Most people face change with a degree of trepidation. Many leaders have a high tolerance of ambiguity – that’s what helped get them to a senior position. The problem is that this trait isn’t spread evenly across the general workforce. It’s skewed at the upper end. Leaders need to recognise that during times of turbulence and uncertainty, people grasp at the hope of something solid and where a new reality is simply not clear, they are often tempted to make one up.
Dealing with change successfully always involves finding meaning in what’s happening and whilst making sense of what’s going on is an individual thing, a shared sense of meaningless is all too common. So, beating off the competition, achieving growth targets and maximising shareholder value may resonate around the boardroom table but don’t necessarily mean much elsewhere.
The enemy of change is rarely outright hostility. The real danger lies in passivity and learned helplessness. Leaders often overlook this. If it’s true that people feel less frightened when they have some control, it makes sense that a change programme involves as many people as possible and gives them the opportunity of being meaningfully involved. The more people are involved from the bottom up, the greater the chance of radical engagement rather than semi-compliant fence-sitting. Too many change programmes are the domain of the chosen few.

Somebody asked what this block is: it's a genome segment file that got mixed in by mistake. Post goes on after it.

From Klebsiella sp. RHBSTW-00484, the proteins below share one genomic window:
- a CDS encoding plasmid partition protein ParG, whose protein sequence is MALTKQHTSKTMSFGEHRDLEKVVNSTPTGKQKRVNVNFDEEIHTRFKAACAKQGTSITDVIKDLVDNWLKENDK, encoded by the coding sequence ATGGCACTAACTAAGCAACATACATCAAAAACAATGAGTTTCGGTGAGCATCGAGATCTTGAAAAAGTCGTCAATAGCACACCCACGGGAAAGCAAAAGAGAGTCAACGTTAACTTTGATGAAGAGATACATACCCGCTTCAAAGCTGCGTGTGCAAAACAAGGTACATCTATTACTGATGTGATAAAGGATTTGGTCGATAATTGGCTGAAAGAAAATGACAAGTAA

People are by and large social beings with collective allegiances that cut across organisational boundaries. Day to day reality isn’t just what’s encapsulated in a new organisation chart; no matter how neat it looks on paper! If leaders work with the grain of social identities they will discover that they can mobilise the resources they have much more effectively. Change works just as well bottom up as top-down and ideally comes at the problem from both angles.
Lastly, change will not stick unless action is taken to stop people slipping back. A little celebration and explicit recognition of the heroic acts of others is always called for as is the public dismantling of things that propped up the old regime.
Next time – what’s the connection between Libya and M&A?